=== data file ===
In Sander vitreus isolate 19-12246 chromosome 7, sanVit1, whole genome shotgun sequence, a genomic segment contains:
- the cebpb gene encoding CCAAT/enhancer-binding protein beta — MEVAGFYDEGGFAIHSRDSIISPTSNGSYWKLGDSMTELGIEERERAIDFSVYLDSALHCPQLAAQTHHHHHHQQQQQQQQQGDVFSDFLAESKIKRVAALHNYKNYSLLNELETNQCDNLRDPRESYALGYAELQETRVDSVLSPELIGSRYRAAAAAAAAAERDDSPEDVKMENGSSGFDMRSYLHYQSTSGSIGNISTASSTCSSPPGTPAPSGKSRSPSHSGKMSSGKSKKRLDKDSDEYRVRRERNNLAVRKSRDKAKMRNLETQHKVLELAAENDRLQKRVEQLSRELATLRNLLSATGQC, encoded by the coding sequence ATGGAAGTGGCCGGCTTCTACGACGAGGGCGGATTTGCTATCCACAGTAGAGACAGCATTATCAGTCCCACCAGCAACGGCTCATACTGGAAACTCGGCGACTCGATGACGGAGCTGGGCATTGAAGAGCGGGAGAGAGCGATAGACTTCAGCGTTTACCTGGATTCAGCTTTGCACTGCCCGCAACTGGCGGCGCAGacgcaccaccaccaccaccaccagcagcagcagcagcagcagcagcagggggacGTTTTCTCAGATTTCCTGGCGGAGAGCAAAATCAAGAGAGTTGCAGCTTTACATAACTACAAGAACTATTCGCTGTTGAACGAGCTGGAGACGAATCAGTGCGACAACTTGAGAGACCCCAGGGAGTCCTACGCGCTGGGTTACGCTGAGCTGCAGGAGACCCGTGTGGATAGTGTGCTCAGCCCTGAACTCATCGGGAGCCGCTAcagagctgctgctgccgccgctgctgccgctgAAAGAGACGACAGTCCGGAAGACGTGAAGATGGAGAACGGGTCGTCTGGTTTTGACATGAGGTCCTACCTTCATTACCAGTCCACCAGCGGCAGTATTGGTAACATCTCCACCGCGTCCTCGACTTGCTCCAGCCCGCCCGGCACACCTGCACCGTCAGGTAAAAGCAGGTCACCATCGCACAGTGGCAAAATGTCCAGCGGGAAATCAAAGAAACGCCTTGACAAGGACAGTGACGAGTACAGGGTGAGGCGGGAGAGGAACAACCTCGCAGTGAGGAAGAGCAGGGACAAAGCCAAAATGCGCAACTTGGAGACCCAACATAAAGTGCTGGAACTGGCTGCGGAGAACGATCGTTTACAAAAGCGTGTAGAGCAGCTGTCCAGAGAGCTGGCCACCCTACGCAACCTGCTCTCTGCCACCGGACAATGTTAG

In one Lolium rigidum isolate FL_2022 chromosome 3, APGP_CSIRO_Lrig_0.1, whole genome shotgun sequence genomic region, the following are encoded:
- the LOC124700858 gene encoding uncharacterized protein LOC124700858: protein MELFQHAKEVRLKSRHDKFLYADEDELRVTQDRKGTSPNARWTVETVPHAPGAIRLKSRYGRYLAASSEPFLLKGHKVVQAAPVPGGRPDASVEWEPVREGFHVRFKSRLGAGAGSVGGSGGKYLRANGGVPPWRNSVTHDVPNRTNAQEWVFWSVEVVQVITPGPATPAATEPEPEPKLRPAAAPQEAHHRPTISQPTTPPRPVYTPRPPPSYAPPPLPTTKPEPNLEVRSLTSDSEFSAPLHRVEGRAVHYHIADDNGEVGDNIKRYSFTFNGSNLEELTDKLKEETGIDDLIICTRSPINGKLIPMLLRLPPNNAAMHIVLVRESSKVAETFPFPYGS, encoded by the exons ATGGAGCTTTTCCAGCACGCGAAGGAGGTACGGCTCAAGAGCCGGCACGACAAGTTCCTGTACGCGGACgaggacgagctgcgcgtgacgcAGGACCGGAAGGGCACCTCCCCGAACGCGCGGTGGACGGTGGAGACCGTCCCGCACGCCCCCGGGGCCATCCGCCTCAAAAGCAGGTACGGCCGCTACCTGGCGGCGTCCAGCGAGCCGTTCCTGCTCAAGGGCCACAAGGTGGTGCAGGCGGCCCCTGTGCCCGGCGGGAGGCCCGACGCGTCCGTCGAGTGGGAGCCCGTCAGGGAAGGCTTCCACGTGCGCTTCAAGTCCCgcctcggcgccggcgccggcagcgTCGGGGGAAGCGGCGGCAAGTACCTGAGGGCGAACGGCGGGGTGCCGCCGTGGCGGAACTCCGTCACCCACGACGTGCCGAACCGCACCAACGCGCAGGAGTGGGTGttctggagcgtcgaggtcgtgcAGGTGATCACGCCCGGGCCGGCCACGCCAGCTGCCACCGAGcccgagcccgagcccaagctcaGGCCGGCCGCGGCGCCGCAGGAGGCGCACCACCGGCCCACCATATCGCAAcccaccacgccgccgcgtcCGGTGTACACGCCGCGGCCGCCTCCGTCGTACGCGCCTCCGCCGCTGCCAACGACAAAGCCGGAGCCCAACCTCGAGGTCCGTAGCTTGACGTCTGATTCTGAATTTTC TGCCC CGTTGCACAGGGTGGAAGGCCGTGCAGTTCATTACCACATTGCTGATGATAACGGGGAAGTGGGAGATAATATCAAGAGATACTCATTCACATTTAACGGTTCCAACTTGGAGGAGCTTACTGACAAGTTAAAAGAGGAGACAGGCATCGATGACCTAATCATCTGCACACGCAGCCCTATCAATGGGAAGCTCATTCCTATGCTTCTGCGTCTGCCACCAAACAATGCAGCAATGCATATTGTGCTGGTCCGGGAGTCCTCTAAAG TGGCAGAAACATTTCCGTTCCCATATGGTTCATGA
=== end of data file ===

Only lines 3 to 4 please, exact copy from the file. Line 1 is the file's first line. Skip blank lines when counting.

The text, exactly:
In one Lolium rigidum isolate FL_2022 chromosome 3, APGP_CSIRO_Lrig_0.1, whole genome shotgun sequence genomic region, the following are encoded:
- the LOC124700858 gene encoding uncharacterized protein LOC124700858: protein MELFQHAKEVRLKSRHDKFLYADEDELRVTQDRKGTSPNARWTVETVPHAPGAIRLKSRYGRYLAASSEPFLLKGHKVVQAAPVPGGRPDASVEWEPVREGFHVRFKSRLGAGAGSVGGSGGKYLRANGGVPPWRNSVTHDVPNRTNAQEWVFWSVEVVQVITPGPATPAATEPEPEPKLRPAAAPQEAHHRPTISQPTTPPRPVYTPRPPPSYAPPPLPTTKPEPNLEVRSLTSDSEFSAPLHRVEGRAVHYHIADDNGEVGDNIKRYSFTFNGSNLEELTDKLKEETGIDDLIICTRSPINGKLIPMLLRLPPNNAAMHIVLVRESSKVAETFPFPYGS, encoded by the exons ATGGAGCTTTTCCAGCACGCGAAGGAGGTACGGCTCAAGAGCCGGCACGACAAGTTCCTGTACGCGGACgaggacgagctgcgcgtgacgcAGGACCGGAAGGGCACCTCCCCGAACGCGCGGTGGACGGTGGAGACCGTCCCGCACGCCCCCGGGGCCATCCGCCTCAAAAGCAGGTACGGCCGCTACCTGGCGGCGTCCAGCGAGCCGTTCCTGCTCAAGGGCCACAAGGTGGTGCAGGCGGCCCCTGTGCCCGGCGGGAGGCCCGACGCGTCCGTCGAGTGGGAGCCCGTCAGGGAAGGCTTCCACGTGCGCTTCAAGTCCCgcctcggcgccggcgccggcagcgTCGGGGGAAGCGGCGGCAAGTACCTGAGGGCGAACGGCGGGGTGCCGCCGTGGCGGAACTCCGTCACCCACGACGTGCCGAACCGCACCAACGCGCAGGAGTGGGTGttctggagcgtcgaggtcgtgcAGGTGATCACGCCCGGGCCGGCCACGCCAGCTGCCACCGAGcccgagcccgagcccaagctcaGGCCGGCCGCGGCGCCGCAGGAGGCGCACCACCGGCCCACCATATCGCAAcccaccacgccgccgcgtcCGGTGTACACGCCGCGGCCGCCTCCGTCGTACGCGCCTCCGCCGCTGCCAACGACAAAGCCGGAGCCCAACCTCGAGGTCCGTAGCTTGACGTCTGATTCTGAATTTTC TGCCC CGTTGCACAGGGTGGAAGGCCGTGCAGTTCATTACCACATTGCTGATGATAACGGGGAAGTGGGAGATAATATCAAGAGATACTCATTCACATTTAACGGTTCCAACTTGGAGGAGCTTACTGACAAGTTAAAAGAGGAGACAGGCATCGATGACCTAATCATCTGCACACGCAGCCCTATCAATGGGAAGCTCATTCCTATGCTTCTGCGTCTGCCACCAAACAATGCAGCAATGCATATTGTGCTGGTCCGGGAGTCCTCTAAAG TGGCAGAAACATTTCCGTTCCCATATGGTTCATGA